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Seoul Museum of Art (SeMA),

Jung District

To Sunday: The eighth edition of the Mediacity Seoul biennale has the curiously exciting title “Ghosts, Spies and Grandmothers.”

“Through the keywords, this exhibition will retrospect on contemporary Asia,” Park Chan-kyong, curator of the main exhibition, wrote in an introductory note on the biennale’s website.

“Ghosts stand for the forgotten history and tradition of Asia, spies symbolize the memories of the Cold War, and the grandmothers are metaphors of ‘women and time.’”

Under these topics, 42 artists from 17 countries will present video art, photography and installation works.

The works include a film by Irish artist Jesse Jones about the spectre of ideology and Greek-British artist Mikhail Karikis’s video and sound installation about haenyeo, the elderly female sea divers who live on Jeju Island.

Admission is free.

The museum is open from 10 a.m. to 7 p.m.

Go to Seoul City Hall Station, line No. 2, exit 10 and walk five minutes.

(02) 2124-8988, www.mediacityseoul.kr


Space BM, Yongsan District

To Sunday: An exhibition featuring three young local painters shows that landscape paintings can still be fresh and diverse.

Among the 12 pieces on display, Lee Eunsae’s paintings create a surreal ambience, even though the scenes are not completely implausible. Based on news, films and the artist’s own experiences, Lee reconstructs reality using a specific point in time.

Choi Yoonhee’s landscape paintings mix various perspectives and temporal points on one canvas. Kim Heeyon’s paintings, meanwhile, focus on landscapes where nature meets artificial structures and the delicate tension between them.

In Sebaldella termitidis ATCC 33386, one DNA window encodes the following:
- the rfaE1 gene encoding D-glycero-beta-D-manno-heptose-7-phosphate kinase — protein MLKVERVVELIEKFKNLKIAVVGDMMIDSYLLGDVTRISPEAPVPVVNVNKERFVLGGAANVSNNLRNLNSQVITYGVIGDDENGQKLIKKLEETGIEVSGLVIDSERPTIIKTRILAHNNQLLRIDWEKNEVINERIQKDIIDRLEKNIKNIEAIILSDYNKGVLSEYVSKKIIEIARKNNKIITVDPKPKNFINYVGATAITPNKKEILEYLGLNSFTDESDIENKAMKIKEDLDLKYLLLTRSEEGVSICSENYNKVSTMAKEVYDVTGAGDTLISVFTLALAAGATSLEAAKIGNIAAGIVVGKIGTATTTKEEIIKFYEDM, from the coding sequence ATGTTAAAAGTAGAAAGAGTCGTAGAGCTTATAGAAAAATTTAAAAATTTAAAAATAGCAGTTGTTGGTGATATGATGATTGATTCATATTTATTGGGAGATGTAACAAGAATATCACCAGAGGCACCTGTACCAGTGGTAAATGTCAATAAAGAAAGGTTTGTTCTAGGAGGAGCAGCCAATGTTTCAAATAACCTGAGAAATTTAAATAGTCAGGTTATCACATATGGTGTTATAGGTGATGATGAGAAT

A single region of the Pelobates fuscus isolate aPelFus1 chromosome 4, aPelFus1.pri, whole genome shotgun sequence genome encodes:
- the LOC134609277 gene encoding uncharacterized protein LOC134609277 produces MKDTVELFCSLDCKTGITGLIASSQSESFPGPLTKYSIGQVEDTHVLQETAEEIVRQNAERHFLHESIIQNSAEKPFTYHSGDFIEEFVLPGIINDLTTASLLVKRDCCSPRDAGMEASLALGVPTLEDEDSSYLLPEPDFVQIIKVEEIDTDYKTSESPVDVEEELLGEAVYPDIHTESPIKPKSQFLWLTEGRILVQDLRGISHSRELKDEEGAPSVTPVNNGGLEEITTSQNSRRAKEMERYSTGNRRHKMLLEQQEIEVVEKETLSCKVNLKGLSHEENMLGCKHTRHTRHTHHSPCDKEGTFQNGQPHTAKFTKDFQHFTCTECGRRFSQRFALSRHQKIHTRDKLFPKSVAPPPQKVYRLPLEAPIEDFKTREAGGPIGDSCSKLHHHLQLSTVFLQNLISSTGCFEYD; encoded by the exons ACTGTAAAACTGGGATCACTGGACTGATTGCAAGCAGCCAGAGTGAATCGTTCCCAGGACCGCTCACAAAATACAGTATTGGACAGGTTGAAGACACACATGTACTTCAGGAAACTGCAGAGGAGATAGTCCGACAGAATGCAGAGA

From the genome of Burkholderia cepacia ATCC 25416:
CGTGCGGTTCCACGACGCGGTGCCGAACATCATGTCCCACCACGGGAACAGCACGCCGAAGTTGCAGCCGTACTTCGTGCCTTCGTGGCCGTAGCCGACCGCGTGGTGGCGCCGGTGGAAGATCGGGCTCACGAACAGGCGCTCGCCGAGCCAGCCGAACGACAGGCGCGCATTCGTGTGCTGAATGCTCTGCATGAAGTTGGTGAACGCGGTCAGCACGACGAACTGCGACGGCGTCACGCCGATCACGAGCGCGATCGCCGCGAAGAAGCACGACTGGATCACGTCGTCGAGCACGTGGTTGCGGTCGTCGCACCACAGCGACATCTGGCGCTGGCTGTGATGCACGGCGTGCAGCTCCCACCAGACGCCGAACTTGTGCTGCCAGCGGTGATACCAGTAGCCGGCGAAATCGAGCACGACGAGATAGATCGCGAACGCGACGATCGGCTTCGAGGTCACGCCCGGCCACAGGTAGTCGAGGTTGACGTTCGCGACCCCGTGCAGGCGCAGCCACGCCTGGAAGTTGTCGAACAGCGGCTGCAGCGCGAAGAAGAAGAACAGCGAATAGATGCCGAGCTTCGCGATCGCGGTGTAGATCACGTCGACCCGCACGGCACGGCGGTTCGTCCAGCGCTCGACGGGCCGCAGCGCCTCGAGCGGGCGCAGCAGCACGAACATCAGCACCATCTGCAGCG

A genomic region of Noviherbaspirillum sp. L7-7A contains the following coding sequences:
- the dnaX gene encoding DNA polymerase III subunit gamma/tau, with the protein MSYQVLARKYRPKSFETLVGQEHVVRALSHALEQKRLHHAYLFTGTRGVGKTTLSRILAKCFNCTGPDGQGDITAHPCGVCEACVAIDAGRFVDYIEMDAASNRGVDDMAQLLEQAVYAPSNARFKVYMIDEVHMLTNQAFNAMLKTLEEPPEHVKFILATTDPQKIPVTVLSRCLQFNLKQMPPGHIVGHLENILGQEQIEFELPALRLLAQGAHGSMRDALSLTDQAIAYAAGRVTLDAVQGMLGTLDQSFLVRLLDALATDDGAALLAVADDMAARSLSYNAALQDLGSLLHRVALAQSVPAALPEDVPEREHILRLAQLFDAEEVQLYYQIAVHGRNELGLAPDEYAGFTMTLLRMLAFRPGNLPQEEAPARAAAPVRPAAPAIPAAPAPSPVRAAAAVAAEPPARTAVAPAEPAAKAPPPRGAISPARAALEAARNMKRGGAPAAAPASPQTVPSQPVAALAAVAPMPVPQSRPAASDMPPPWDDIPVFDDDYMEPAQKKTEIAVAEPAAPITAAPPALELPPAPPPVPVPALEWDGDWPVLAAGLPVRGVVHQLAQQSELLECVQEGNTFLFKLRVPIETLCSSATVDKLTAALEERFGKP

Admission is free. Take bus Nos. 143, 401, 406 or 730 and walk 10 minutes from the Crown Hotel stop.

(02) 797-3093, www.spacebm.com


Atelier Hermes, Gangnam District

To Nov. 30: “Condensation” features works by visual artists inspired by artisans working for the luxury brand Hermes.

The show consists of 16 pieces produced during artist residencies at the brand’s workshops in France since 2010. There, artists learned from artisans how to handle certain materials.

A piece created by Gabriele Chiari by warp printing on a rare kind of satin is on display. Beside the work stands Olivier Severe’s crystal installation, which has various textures and looks like a group of different kinds of rocks as a result. The exhibits also include Korean artist Oh You-kyeong’s sculptures that are made from silver plates.

Admission is free. The gallery closes Wednesdays.

Go to Apgujeong Rodeo subway station, Bundang Line, exit No.5 and walk for 12 minutes.

(02) 544-7722.


Leeum, Yongsan District

To Dec. 21: The nation’s leading private museum created “Beyond and Between” to celebrate its 10th anniversary. For the show, Leeum has displayed modern and contemporary art in Museum 1, which was once exclusively reserved for its traditional Korean art collection, for the first time. For example, Yee sookyung’s plump black-glazed ceramic sculpture and a white porcelain Joseon moon jar appear side by side.

And the works of hot contemporary artists, which easily attract and amuse visitors, or invite them to interact with the pieces, are installed in the Leeum’s Ground Gallery, Black Box and in some of its transit spaces.

They include Choi Jeong-Hwa’s “Alchemy,” Ernesto Neto’s architectural structure “Symbiointestubetime,” and Olafur Eliasson’s new installation “Gravity Stairs.”

Admission is 10,000 won ($9.81) for adults. The museum is open 10:30 a.m. to 6 p.m., Tuesday to Sunday.

Go to Hangangjin Station, line No. 6, exit 1 and walk five minutes.

For details, call (02) 2014-6900 visit www.leeum.org


National Folk Museum, Jongno District

To Feb. 23, 2015: “Jeans” is an exhibition based on anthropological research into jeans, which are regarded not only as a type of clothing but also as a symbol of modern culture.

The show features 390 artifacts related to denimwear, including jeans donated by ordinary citizens and records of the memories associated with them.

The exhibits also include videos of early jeans advertisements in Korea and photography that shows the evolution of jeans in culture.

Among the exhibits are fine art pieces inspired by jeans.

The museum said it has dedicated the past two years to conducting research for the exhibition.

Admission is free.

Opening hours are 9 a.m. to 6 p.m. The museum is closed on Tuesdays.

The museum is located in Gyeongbok Palace.

(02) 3704-3114, www.nfm.go.kr

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